Equally, all the socio economic developments’ plans must include themto strengthen the confidence of Ethiopians abroad and motivate them invest back home. Including the best experiences of other countries in engaging the Diaspora in the plans also needs attention.
In the same way, the experiences achieved in The Diaspora Bond on the GERD construction must be scaled up. It should be continued attractively and inexpensively as a means of raising external finance for development projects. Dedicating a financial instrument will build trust and succeed due to their priceless commitments.
Moreover, the Diaspora Tourism should be prioritized and scaled up throughout the country to enhance their trust and strategic participation.
If all these improvements are added to the existing good platforms, the Diasporas would fully become active participants in the nation’s renaissance.
Many countries in Asia, Latin America, the Caribbean and the Middle-East have benefited from their Diasporas. For example, the Koreans, Chinese, Indians, Pakistanis, Vietnamese, the Jamaicans, Trinidadians, Bahamas, the Israelis, Palestinians; Somalis among many others have done a very admirable job in a variety of aspects in order to help the economy of their respective country of origin move forward.
Even though, the Ethiopian Diaspora have done a good job in that regard, considering the number and the potential of the Ethiopian Diaspora, more can be done to help the economy of Ethiopia. Despite political differences, I believe Ethiopians in the Diaspora can have one and same agenda on development. Ethiopians in the Diaspora can agree to disagree on political differences; however, they can always agree on helping their country on economic issue. They should separate political differences with economic and developmental assistance to their country of origin. Economic assistance can among other things be done in either or the entire following manner:
First, they can increase the amount of remittance they send to help their family and friends through official financial channels.
Second, they can invest in their country of origin in areas of their preference and expertise and that can be done even from where they are. They can do this by pooling together their resources and establish share companies.
They can, if they wish, also come back to their country of origin and settle for good, invest in their homeland temporarily or permanently and for that they can rest assured that there is a conducive and enabling environment for them here back home.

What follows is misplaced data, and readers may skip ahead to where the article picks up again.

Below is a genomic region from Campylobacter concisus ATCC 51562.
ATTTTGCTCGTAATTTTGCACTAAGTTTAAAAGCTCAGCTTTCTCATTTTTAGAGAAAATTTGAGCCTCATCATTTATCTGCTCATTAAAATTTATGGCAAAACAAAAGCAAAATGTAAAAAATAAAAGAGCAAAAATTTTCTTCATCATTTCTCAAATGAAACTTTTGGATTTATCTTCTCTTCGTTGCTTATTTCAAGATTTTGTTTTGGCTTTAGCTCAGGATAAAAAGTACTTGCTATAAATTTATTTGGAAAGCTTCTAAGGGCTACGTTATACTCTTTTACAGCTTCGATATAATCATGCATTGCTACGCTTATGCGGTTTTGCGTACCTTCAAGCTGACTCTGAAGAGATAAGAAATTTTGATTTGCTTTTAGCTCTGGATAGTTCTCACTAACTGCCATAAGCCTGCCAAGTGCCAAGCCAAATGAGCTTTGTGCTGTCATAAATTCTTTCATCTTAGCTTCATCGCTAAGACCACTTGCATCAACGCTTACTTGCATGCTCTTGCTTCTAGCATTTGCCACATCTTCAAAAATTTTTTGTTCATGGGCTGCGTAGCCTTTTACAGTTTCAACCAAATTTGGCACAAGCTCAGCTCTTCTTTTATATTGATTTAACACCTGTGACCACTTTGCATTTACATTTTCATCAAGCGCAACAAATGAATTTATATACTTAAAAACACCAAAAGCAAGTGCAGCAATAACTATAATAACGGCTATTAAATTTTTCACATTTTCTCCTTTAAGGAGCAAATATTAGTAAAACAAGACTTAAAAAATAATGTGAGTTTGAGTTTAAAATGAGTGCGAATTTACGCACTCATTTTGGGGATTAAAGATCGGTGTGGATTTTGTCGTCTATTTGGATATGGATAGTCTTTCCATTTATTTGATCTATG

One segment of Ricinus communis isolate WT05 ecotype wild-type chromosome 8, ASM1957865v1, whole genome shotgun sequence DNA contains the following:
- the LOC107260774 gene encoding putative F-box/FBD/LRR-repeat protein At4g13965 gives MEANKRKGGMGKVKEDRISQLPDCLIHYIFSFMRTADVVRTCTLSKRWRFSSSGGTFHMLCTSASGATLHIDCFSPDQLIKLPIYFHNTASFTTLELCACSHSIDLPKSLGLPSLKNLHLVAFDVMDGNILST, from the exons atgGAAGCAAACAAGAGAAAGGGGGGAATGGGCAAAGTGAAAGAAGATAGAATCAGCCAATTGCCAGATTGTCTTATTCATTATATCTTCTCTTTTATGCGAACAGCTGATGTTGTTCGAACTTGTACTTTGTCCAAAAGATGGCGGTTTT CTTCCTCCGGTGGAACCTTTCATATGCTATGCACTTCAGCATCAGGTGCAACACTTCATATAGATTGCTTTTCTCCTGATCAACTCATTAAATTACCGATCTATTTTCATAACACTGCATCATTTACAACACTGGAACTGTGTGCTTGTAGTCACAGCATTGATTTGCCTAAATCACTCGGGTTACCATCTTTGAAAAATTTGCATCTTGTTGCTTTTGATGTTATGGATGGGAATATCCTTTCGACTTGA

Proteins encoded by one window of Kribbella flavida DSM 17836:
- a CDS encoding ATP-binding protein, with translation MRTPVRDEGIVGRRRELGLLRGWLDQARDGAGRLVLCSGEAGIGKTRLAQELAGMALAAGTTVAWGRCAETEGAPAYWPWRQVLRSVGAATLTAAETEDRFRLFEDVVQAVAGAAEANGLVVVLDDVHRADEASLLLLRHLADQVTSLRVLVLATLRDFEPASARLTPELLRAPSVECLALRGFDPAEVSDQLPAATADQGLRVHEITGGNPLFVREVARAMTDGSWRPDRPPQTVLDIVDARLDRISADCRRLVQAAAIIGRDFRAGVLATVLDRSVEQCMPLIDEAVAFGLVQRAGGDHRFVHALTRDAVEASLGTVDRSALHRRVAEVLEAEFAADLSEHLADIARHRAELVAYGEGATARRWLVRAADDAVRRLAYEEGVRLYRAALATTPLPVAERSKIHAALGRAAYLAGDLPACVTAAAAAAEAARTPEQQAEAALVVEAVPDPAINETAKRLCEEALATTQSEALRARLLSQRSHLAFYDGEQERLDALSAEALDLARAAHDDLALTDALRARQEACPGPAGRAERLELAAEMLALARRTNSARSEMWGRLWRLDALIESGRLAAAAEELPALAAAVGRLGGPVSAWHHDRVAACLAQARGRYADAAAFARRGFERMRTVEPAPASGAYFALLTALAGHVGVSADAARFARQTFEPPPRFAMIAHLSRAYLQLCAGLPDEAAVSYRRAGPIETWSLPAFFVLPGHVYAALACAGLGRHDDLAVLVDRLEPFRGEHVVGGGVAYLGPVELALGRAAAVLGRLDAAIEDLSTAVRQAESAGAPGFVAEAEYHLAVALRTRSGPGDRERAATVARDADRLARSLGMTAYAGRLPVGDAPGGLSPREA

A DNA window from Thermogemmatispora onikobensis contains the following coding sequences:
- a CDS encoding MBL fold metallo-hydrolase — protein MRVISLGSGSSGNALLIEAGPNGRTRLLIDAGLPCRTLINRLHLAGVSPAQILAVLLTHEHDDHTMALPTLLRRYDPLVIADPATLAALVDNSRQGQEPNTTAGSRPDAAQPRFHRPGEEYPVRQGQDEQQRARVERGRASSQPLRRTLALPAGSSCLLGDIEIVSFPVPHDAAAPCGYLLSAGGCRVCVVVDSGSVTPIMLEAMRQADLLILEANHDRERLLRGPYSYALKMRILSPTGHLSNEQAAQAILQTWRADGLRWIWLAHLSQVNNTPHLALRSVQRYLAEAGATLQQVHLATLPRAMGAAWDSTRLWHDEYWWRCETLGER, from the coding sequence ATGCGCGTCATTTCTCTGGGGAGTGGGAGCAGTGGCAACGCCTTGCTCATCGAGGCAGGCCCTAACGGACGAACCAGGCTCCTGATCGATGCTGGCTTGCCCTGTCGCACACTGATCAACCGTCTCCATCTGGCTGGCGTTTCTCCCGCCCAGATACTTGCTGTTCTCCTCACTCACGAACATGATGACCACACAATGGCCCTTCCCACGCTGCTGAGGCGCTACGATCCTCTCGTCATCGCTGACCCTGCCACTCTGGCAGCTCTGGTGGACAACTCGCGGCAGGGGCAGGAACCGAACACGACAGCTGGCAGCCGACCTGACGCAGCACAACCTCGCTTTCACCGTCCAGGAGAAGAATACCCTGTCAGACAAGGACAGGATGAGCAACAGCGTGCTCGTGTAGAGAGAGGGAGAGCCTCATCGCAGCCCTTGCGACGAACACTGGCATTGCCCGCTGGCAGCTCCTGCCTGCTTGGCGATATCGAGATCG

It is when Africans help each other, cared for each other and their homeland that industrialized countries such as the G-8 come to their door step to help. It is imperative therefore, that the North-South cooperation continues to grow on a concrete and practical plan for partnership and for doing business.
Since Africa has different levels of development and some have better leverage than others, the North-South Development Plan must consider among others, diversity of levels of development and different leverage for better implementation purposes.
Although $50 billion a year is only 1/5th of 1% of the combined entire earning of the developed nations and thus may not go nearly far enough, the intention of the G-8 to make the African issue their number one agenda in their summit is indeed commendable. It is a very good start that one can say: way to go G-8!
However, the implementation of this very good intention is yet to be seen. Even though, the donors have to follow strictly whether the aid is benefiting the poor or not, the G-8 should not impose cumbersome conditional ties on poor countries.
On the other hand, the African nations have a lot to do in order for this good intention to have good implementation because they have to act as partners and not simply as receivers from the other side.
They have to direct along with the G-8 partners the right economic approach to their respective development strategic plan and display the highest degree of unity and solidarity in global issues towards a greater articulation of their concerns and interests.
Further, African countries must strive for better representation of their national interests in the international trading system and must maintain great solidarity among them (South-South cooperation) in order to achieve these goals.
South-South trade should be enhanced and further market access from developing countries must continue to stimulate South-South trade, including through negotiations within the Global System of Preferences among Developing Countries.
A lesson can be drawn from doing business with China in that regard. China is a big investor in many African countries and result oriented strategy transform between China and Africa has been working just fine.
Africans must work hard to build their market economy and have a fair and equitable access within the western market.
Whereas the G-8 nations, way far from the continent have been concerned about poverty in Ethiopia, some disgruntled Ethiopian intellectuals in the US and Europe have publicly opposed the G-8 debt relief and additional aid to their own country: Ethiopia.
Whereas millions around the world are campaigning for debt relief and additional aid to Ethiopia, few toxic Diasporas and self appointed opposition political parties have been advocating just the opposite. What an irony and what a paradox. Isn’t that a crime against humanity?
BY YOHANNES GEBRESELLASIE (Ph.d)